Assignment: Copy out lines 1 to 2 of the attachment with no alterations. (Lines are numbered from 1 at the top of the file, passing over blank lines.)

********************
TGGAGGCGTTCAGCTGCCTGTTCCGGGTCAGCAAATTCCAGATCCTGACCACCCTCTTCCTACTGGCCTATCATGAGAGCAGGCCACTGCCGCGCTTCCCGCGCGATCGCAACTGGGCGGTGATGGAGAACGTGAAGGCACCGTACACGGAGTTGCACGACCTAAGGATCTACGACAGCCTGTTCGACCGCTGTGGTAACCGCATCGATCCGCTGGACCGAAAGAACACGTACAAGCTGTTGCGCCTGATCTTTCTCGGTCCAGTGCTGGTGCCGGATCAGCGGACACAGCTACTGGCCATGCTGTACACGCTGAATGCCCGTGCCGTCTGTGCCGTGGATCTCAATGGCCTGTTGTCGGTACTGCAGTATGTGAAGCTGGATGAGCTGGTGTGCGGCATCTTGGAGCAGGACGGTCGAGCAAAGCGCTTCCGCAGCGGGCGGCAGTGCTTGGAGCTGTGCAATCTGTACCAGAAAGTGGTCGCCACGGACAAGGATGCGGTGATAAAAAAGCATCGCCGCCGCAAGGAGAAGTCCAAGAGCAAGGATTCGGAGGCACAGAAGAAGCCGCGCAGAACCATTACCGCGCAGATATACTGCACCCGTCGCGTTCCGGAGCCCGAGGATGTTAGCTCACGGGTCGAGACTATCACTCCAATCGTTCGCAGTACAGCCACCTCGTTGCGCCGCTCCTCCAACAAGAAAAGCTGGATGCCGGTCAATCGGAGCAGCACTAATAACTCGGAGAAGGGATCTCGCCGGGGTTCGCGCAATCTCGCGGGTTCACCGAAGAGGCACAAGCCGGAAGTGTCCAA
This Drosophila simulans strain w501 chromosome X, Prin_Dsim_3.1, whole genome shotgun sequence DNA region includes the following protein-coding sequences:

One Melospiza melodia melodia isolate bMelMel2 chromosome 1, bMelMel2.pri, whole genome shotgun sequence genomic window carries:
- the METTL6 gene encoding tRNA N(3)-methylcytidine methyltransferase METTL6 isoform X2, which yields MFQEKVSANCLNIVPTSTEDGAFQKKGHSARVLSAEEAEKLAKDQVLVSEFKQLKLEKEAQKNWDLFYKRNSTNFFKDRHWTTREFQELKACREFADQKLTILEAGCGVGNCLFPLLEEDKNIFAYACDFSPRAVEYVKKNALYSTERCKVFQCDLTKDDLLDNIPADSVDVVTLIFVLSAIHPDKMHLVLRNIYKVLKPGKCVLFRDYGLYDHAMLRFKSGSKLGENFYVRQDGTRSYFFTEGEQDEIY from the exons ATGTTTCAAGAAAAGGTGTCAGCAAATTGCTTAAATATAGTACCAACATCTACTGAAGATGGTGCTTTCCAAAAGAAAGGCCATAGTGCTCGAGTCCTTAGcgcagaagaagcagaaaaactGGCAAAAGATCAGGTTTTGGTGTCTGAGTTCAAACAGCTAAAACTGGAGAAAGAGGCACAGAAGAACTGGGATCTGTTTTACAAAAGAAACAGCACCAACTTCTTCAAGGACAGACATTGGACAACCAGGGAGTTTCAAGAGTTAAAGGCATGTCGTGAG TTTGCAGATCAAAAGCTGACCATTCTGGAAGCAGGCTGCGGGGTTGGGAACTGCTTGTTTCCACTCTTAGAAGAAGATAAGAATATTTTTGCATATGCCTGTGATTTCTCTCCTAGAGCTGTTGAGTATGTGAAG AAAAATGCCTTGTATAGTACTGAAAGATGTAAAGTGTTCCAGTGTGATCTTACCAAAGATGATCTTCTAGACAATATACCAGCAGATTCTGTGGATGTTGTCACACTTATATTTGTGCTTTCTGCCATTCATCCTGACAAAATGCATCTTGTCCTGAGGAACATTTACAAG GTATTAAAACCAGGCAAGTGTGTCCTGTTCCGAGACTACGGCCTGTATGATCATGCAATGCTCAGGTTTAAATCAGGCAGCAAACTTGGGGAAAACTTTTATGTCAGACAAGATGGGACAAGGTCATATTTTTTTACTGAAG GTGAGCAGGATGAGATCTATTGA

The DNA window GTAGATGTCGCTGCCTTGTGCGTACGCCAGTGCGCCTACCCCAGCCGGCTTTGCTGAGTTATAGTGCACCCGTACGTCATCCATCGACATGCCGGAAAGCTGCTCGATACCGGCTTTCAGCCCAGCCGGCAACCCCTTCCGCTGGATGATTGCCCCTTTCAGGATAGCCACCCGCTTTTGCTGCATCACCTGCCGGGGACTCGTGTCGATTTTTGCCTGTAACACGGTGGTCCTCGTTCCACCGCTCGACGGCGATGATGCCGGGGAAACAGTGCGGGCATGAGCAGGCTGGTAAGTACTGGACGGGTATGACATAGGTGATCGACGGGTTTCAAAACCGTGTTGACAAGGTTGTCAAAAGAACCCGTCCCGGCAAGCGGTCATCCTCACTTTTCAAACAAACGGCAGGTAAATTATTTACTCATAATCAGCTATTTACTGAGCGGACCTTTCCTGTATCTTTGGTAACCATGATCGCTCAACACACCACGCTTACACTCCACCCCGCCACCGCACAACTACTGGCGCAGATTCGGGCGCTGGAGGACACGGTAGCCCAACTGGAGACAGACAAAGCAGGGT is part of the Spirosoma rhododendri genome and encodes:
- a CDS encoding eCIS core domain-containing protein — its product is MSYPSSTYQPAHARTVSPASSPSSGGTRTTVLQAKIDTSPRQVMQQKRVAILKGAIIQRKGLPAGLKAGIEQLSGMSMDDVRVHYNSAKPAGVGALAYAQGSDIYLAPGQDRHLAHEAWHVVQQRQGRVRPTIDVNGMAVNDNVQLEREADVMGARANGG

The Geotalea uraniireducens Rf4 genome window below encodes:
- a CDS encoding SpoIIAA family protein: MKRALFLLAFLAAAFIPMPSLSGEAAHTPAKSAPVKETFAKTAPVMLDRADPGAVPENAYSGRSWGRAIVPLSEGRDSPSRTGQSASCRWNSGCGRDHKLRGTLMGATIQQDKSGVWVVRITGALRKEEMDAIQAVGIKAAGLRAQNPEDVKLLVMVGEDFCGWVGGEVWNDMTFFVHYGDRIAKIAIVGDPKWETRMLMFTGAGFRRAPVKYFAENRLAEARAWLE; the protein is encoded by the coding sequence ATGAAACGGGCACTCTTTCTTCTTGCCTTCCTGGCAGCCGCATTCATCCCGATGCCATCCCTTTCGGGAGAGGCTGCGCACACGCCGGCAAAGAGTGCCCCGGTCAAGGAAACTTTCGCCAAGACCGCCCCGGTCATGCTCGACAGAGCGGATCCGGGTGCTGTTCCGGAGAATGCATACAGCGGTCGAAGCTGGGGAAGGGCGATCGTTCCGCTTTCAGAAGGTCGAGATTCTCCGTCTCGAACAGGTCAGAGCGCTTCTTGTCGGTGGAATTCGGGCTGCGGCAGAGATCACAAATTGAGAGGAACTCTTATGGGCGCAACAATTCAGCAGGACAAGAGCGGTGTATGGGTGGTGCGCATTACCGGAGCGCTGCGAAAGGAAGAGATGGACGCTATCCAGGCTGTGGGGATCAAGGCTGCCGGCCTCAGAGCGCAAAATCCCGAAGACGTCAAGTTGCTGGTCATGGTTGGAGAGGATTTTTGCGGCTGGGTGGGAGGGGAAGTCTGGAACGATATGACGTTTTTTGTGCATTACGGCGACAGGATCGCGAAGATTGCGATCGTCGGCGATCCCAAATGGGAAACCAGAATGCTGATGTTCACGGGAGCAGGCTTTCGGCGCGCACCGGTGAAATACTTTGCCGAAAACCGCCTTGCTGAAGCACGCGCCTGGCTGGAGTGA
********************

TGGAGGCGTTCAGCTGCCTGTTCCGGGTCAGCAAATTCCAGATCCTGACCACCCTCTTCCTACTGGCCTATCATGAGAGCAGGCCACTGCCGCGCTTCCCGCGCGATCGCAACTGGGCGGTGATGGAGAACGTGAAGGCACCGTACACGGAGTTGCACGACCTAAGGATCTACGACAGCCTGTTCGACCGCTGTGGTAACCGCATCGATCCGCTGGACCGAAAGAACACGTACAAGCTGTTGCGCCTGATCTTTCTCGGTCCAGTGCTGGTGCCGGATCAGCGGACACAGCTACTGGCCATGCTGTACACGCTGAATGCCCGTGCCGTCTGTGCCGTGGATCTCAATGGCCTGTTGTCGGTACTGCAGTATGTGAAGCTGGATGAGCTGGTGTGCGGCATCTTGGAGCAGGACGGTCGAGCAAAGCGCTTCCGCAGCGGGCGGCAGTGCTTGGAGCTGTGCAATCTGTACCAGAAAGTGGTCGCCACGGACAAGGATGCGGTGATAAAAAAGCATCGCCGCCGCAAGGAGAAGTCCAAGAGCAAGGATTCGGAGGCACAGAAGAAGCCGCGCAGAACCATTACCGCGCAGATATACTGCACCCGTCGCGTTCCGGAGCCCGAGGATGTTAGCTCACGGGTCGAGACTATCACTCCAATCGTTCGCAGTACAGCCACCTCGTTGCGCCGCTCCTCCAACAAGAAAAGCTGGATGCCGGTCAATCGGAGCAGCACTAATAACTCGGAGAAGGGATCTCGCCGGGGTTCGCGCAATCTCGCGGGTTCACCGAAGAGGCACAAGCCGGAAGTGTCCAA
This Drosophila simulans strain w501 chromosome X, Prin_Dsim_3.1, whole genome shotgun sequence DNA region includes the following protein-coding sequences: